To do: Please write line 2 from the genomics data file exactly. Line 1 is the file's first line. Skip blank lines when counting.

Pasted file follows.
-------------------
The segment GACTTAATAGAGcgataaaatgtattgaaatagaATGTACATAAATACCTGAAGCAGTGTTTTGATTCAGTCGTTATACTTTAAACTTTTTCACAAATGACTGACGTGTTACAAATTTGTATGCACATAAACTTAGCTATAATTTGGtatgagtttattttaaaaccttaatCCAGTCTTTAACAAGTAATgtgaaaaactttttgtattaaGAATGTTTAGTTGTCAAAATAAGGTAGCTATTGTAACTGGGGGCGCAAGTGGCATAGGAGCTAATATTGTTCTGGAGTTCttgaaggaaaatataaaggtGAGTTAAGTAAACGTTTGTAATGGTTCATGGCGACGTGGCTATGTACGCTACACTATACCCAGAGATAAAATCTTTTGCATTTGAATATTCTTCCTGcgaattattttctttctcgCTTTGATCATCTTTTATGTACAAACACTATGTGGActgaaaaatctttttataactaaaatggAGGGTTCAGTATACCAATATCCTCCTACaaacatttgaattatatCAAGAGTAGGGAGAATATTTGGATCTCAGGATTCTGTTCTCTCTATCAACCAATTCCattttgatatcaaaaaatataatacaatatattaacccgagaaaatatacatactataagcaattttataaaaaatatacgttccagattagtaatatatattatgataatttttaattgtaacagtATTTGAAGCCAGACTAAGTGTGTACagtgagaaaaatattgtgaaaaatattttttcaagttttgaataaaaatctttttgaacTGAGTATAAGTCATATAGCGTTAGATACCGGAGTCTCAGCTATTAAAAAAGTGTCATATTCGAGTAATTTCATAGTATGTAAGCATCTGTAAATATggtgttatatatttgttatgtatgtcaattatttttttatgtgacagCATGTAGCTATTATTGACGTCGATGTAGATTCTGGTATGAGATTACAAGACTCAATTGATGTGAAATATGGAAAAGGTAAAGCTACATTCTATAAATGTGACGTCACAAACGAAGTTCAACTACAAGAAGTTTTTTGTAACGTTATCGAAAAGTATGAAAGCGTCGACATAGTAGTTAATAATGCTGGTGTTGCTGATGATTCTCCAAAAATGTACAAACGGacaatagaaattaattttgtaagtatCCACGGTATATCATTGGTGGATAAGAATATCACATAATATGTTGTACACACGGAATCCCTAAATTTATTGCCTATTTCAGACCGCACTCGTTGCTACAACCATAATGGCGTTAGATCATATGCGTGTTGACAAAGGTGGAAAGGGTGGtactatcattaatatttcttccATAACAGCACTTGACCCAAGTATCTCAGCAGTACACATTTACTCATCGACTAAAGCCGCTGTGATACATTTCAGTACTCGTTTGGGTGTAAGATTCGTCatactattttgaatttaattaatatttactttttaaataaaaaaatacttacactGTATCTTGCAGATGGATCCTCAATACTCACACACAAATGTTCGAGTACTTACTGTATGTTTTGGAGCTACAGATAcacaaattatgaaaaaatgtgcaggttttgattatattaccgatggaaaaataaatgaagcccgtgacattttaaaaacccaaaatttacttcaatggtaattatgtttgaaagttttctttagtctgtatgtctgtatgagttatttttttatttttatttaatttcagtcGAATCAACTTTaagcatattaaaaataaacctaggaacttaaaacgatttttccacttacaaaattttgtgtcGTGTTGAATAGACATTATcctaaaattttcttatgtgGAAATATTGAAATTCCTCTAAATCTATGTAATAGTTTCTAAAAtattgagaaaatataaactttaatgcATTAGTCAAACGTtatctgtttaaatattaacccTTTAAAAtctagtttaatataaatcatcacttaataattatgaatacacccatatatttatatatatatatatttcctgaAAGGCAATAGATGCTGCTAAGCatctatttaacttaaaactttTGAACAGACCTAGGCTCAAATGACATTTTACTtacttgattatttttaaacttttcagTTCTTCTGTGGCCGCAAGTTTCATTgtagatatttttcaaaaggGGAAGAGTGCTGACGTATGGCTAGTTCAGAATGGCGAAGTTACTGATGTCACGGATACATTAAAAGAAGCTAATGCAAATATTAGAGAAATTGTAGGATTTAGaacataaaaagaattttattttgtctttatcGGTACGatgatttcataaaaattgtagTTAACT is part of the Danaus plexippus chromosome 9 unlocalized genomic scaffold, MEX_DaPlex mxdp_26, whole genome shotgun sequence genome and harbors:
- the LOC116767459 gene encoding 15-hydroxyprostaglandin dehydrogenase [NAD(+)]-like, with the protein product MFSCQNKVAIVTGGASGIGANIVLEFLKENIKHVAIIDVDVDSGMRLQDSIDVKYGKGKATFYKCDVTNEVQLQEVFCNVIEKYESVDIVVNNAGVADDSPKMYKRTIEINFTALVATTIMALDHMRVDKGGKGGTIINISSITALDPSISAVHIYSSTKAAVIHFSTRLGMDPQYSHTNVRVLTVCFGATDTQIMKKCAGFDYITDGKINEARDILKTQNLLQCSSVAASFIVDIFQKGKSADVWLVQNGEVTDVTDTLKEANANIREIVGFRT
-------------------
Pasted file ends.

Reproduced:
- the LOC116767459 gene encoding 15-hydroxyprostaglandin dehydrogenase [NAD(+)]-like, with the protein product MFSCQNKVAIVTGGASGIGANIVLEFLKENIKHVAIIDVDVDSGMRLQDSIDVKYGKGKATFYKCDVTNEVQLQEVFCNVIEKYESVDIVVNNAGVADDSPKMYKRTIEINFTALVATTIMALDHMRVDKGGKGGTIINISSITALDPSISAVHIYSSTKAAVIHFSTRLGMDPQYSHTNVRVLTVCFGATDTQIMKKCAGFDYITDGKINEARDILKTQNLLQCSSVAASFIVDIFQKGKSADVWLVQNGEVTDVTDTLKEANANIREIVGFRT